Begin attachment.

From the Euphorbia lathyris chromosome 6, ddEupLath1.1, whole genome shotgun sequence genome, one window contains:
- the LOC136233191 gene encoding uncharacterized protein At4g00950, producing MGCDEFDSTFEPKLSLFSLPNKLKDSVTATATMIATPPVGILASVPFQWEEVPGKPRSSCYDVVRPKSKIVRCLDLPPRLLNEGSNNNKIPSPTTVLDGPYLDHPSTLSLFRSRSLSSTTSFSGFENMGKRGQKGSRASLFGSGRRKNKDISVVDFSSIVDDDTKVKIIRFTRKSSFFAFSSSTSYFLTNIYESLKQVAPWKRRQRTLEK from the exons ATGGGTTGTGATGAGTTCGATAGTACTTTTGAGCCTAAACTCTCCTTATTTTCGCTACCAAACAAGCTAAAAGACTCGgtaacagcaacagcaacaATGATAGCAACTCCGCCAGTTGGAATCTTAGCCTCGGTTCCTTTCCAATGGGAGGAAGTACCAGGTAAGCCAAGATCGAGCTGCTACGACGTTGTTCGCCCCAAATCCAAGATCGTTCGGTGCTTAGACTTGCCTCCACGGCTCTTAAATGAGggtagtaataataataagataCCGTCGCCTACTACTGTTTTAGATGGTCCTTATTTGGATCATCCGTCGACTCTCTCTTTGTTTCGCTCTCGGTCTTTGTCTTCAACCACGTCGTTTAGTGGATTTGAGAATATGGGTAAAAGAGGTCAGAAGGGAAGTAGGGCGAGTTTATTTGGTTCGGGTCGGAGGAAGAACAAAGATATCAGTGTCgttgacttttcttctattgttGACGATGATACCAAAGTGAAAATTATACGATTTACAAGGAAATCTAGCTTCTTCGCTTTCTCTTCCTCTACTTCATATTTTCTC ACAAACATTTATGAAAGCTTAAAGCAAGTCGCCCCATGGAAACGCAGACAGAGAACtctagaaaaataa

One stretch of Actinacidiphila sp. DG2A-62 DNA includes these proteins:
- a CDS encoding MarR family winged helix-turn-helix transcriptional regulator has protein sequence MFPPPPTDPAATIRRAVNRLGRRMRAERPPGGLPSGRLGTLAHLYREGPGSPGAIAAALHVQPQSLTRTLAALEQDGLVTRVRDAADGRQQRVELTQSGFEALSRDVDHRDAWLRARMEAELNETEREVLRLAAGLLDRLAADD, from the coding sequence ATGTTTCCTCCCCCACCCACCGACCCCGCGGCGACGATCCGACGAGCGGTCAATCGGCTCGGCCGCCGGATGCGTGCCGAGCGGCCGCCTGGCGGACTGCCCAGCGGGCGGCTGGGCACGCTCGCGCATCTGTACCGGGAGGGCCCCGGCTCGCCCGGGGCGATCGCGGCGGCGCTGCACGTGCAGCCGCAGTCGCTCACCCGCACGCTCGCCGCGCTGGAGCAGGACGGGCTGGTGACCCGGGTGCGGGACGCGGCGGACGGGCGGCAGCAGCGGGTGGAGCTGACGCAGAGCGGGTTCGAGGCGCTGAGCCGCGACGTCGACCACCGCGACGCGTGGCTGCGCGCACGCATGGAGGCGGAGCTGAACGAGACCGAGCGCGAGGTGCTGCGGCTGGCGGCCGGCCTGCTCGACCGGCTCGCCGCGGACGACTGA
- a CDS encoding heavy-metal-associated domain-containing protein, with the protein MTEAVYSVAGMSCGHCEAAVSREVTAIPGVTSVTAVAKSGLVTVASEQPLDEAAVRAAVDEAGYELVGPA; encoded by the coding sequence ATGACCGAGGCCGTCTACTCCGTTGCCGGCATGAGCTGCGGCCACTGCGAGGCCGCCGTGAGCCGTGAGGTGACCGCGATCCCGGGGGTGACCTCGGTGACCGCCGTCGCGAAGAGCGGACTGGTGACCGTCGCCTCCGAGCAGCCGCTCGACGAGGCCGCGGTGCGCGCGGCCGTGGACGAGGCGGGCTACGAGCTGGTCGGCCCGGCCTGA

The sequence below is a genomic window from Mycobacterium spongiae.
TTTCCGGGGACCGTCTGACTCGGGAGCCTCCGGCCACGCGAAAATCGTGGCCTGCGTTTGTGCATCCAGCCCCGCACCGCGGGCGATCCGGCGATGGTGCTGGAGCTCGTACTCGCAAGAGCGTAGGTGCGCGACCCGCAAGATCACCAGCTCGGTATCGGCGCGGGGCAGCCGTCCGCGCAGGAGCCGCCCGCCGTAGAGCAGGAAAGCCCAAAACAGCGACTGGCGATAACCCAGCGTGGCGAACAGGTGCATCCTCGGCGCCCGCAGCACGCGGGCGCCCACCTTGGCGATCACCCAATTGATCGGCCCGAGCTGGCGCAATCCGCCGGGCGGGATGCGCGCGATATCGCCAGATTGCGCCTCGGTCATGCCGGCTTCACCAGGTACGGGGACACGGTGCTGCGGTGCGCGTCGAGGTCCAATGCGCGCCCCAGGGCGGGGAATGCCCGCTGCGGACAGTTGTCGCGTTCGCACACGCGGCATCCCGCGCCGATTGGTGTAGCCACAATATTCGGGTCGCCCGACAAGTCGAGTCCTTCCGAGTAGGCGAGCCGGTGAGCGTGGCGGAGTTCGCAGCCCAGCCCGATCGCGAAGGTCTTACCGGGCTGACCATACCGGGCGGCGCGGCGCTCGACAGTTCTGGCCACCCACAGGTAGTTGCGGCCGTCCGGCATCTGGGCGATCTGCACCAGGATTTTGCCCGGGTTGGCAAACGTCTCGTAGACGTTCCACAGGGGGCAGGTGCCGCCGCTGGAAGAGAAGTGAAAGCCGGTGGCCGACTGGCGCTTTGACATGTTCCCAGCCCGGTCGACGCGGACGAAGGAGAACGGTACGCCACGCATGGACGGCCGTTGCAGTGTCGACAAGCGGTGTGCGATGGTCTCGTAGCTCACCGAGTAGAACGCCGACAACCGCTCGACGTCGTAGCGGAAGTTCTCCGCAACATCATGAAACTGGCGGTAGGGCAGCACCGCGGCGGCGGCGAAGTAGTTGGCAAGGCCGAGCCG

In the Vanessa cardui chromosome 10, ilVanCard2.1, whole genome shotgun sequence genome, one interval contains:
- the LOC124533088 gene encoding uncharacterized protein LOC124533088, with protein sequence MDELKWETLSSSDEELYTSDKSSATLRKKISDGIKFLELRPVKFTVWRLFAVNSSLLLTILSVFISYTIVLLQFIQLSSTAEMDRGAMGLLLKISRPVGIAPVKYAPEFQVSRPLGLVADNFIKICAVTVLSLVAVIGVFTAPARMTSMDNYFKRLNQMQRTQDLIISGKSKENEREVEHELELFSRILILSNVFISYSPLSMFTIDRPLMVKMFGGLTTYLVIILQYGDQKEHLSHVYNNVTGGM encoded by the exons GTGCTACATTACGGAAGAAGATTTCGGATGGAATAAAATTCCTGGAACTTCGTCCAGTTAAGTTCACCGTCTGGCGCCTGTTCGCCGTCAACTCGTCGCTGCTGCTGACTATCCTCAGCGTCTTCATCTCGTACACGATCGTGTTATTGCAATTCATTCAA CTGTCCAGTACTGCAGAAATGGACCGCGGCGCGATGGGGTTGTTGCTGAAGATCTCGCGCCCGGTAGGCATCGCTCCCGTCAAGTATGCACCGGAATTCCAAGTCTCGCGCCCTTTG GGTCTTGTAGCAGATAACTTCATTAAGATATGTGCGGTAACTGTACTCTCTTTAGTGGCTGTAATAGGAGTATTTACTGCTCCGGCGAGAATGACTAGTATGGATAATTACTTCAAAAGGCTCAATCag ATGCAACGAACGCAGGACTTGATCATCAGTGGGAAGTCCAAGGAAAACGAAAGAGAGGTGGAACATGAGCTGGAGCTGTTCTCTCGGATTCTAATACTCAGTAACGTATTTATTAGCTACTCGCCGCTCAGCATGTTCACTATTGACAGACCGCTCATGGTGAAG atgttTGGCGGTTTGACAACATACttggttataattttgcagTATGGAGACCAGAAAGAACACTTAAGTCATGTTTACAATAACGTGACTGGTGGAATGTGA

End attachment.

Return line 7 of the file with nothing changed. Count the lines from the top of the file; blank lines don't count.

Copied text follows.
TTTCCGGGGACCGTCTGACTCGGGAGCCTCCGGCCACGCGAAAATCGTGGCCTGCGTTTGTGCATCCAGCCCCGCACCGCGGGCGATCCGGCGATGGTGCTGGAGCTCGTACTCGCAAGAGCGTAGGTGCGCGACCCGCAAGATCACCAGCTCGGTATCGGCGCGGGGCAGCCGTCCGCGCAGGAGCCGCCCGCCGTAGAGCAGGAAAGCCCAAAACAGCGACTGGCGATAACCCAGCGTGGCGAACAGGTGCATCCTCGGCGCCCGCAGCACGCGGGCGCCCACCTTGGCGATCACCCAATTGATCGGCCCGAGCTGGCGCAATCCGCCGGGCGGGATGCGCGCGATATCGCCAGATTGCGCCTCGGTCATGCCGGCTTCACCAGGTACGGGGACACGGTGCTGCGGTGCGCGTCGAGGTCCAATGCGCGCCCCAGGGCGGGGAATGCCCGCTGCGGACAGTTGTCGCGTTCGCACACGCGGCATCCCGCGCCGATTGGTGTAGCCACAATATTCGGGTCGCCCGACAAGTCGAGTCCTTCCGAGTAGGCGAGCCGGTGAGCGTGGCGGAGTTCGCAGCCCAGCCCGATCGCGAAGGTCTTACCGGGCTGACCATACCGGGCGGCGCGGCGCTCGACAGTTCTGGCCACCCACAGGTAGTTGCGGCCGTCCGGCATCTGGGCGATCTGCACCAGGATTTTGCCCGGGTTGGCAAACGTCTCGTAGACGTTCCACAGGGGGCAGGTGCCGCCGCTGGAAGAGAAGTGAAAGCCGGTGGCCGACTGGCGCTTTGACATGTTCCCAGCCCGGTCGACGCGGACGAAGGAGAACGGTACGCCACGCATGGACGGCCGTTGCAGTGTCGACAAGCGGTGTGCGATGGTCTCGTAGCTCACCGAGTAGAACGCCGACAACCGCTCGACGTCGTAGCGGAAGTTCTCCGCAACATCATGAAACTGGCGGTAGGGCAGCACCGCGGCGGCGGCGAAGTAGTTGGCAAGGCCGAGCCG